When Should I Worry About...

Dangers in the Kitchen: The Most Common Hand Injuries & Tips for Avoiding Them

May 21, 2024 - Daniel Brown

Obviously, cooking isn't my day job, but I can whip up a mean meal. I enjoy my time in the kitchen and consider myself comfortable with the tools and utensils available to the home chef.

Maybe a little too comfortable, I recently realized, when a serious blunder required a trip to urgent care and several post-injury visits.

Before I explain any further, consider this your warning. Everyone who has asked about my injury seems to have the same reaction — the shoulders come up, the face scrunches and the head turns — and that's without even seeing it. So continue reading at your own risk.

I was using a mandolin slicer. You may have one or at least seen one on cooking shows: they allow you to slice food into very uniform pieces. I was slicing a russet potato — this is usually where people physically react — and the ring finger of my right hand somehow got in the way. I managed to slice off some of the fingertip, nail and a little of the side toward the end of my finger.

A nearby urgent care clinic stopped the bleeding, then told me to follow up with my primary doctor. Just to be safe, my primary care doctor referred me to Dr. Korsh Jafarnia, an orthopedic surgeon specializing in hand and elbow injuries. There, a physician assistant determined the wound would heal on its own in time, though it would need some special care in the ensuing few weeks.

When she mentioned the office has seen several mandolin slicing injuries, I wanted to know more.

Top hand injuries that happen in the kitchen

According to Dr. Jafarnia, while they have seen their share of mandolin injuries, there are a couple of other injuries they see more often, including:

  • Avocado slicing hand injuries
  • Bagel slicing hand injuries

There is a good chance you've experienced one of these yourself to one degree of severity or another.

Avocado slicing injuries hit the top of the list. I'm sure you've done it — held that avocado in your hand while slicing around the seed to open it up. The knife slips, and you end up with a cut. In fact, in 2019, the American Journal of Emergency Medicine published a paper titled, "Avocado-related knife injuries: Describing an epidemic of hand injury." The publication linked the rise in avocado-related knife injuries to the rise in popularity of avocados.

Similarly, bagel-slicing injuries also commonly bring patients to Dr. Jarania's office. These typically occur when people hold the bagel in their hand while slicing toward their palm. According to data from the National Electronic Injury Surveillance System, hundreds of Americans go to the hospital each year with bagel-slicing related injuries.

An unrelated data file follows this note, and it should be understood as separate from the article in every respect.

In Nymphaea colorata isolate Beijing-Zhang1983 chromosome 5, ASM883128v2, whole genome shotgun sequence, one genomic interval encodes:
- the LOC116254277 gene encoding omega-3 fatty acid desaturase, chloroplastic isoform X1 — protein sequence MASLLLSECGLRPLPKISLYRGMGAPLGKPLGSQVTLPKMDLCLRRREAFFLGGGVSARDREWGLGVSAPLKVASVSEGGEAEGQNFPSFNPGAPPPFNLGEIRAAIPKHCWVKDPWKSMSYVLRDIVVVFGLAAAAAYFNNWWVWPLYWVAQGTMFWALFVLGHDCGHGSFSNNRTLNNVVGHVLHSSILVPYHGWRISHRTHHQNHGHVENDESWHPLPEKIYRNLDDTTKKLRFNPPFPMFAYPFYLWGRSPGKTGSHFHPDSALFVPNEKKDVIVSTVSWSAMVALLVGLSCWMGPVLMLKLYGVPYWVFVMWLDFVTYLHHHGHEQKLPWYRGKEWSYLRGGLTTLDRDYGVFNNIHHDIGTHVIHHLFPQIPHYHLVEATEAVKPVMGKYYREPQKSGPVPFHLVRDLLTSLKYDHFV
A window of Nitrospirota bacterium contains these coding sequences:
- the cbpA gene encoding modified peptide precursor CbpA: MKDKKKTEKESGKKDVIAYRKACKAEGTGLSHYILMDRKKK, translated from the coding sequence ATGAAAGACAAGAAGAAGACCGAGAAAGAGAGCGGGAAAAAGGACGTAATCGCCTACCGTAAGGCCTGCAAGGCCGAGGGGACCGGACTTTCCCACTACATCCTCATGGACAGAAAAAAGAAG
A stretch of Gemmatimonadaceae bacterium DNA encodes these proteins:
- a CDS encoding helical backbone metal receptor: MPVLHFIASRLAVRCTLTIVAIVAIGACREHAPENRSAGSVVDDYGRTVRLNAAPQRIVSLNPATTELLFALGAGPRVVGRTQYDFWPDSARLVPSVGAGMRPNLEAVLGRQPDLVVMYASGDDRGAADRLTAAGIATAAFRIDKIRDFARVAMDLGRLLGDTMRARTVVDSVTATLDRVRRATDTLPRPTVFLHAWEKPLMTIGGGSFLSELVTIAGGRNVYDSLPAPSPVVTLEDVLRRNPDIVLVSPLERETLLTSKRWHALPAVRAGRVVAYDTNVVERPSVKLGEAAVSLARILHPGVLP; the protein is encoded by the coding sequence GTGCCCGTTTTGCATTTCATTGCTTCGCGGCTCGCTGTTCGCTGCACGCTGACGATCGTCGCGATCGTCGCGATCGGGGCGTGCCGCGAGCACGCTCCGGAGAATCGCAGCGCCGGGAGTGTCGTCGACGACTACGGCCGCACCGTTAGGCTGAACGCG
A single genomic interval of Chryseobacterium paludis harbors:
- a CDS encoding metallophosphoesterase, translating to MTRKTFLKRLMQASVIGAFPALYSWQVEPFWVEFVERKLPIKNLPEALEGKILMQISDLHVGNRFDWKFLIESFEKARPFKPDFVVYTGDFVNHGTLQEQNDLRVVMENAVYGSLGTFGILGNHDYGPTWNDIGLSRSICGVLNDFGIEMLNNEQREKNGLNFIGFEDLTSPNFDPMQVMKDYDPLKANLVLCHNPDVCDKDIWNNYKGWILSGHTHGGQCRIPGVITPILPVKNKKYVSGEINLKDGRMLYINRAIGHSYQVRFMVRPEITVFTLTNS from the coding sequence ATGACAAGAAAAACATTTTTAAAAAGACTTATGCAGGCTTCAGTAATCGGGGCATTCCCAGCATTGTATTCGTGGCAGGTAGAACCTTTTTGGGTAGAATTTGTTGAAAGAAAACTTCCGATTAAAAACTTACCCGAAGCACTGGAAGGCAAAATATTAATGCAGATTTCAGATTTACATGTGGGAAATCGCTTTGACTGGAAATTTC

When to get medical attention after a kitchen injury

At that painful and potentially queasy moment of injury, it can be hard to decide if you should get medical attention or not, but there are some clear tip-offs.

"If you think tendons, nerves and bone may be involved, you should get to the emergency room," says Dr. Jafarnia.

Exposed bone and active bleeding you can't control should also be handled by a medical professional.

"If you aren't comfortable handling the wound on your own, seek medical attention," Dr. Jafarnia says. "It is better to be safe than sorry."

The emergency room or urgent care should refer you to a hand specialist if they think you need one. If they don't but you're still concerned, talk to your primary care physician or schedule directly with a hand specialist.

The extent of the injury will determine the treatment — some injuries will heal on their own, others will require surgery. Still, err on the side of caution.

"Some minor injuries especially in the hand can have serious consequences, so it is always good to have those looked at," says Jennifer Ogle, Dr. Jafarnia's physician assistant.

Time can be an enemy for these injuries. "We can do a lot to mitigate the damage and repair it, but that has to be done quickly," Dr. Jafarnia warns. "If too much time passes, we may not be able to get your hand back to what it was before."

How to avoid hand injuries in the kitchen

No one starts dinner expecting to hurt themselves — injuries can happen to the most experienced and trained chefs — but here are a few things you can do to reduce your chance of these common injuries:

For cutting avocados, use a cutting board rather than holding it in your hand.

You can also use a cutting board for the bagel. If you insist on holding the bagel in your hand while cutting, at the very least slice away from your palm rather than toward it.

And for those who enjoy the uniform slices of the mandolin, use one that has a plastic chute and plunger style device to keep your hand out of the way.

You might also consider cut resistant gloves. They can help prevent injury in all three scenarios. I've already ordered mine, and my mandolin is staying in the cabinet for a while.

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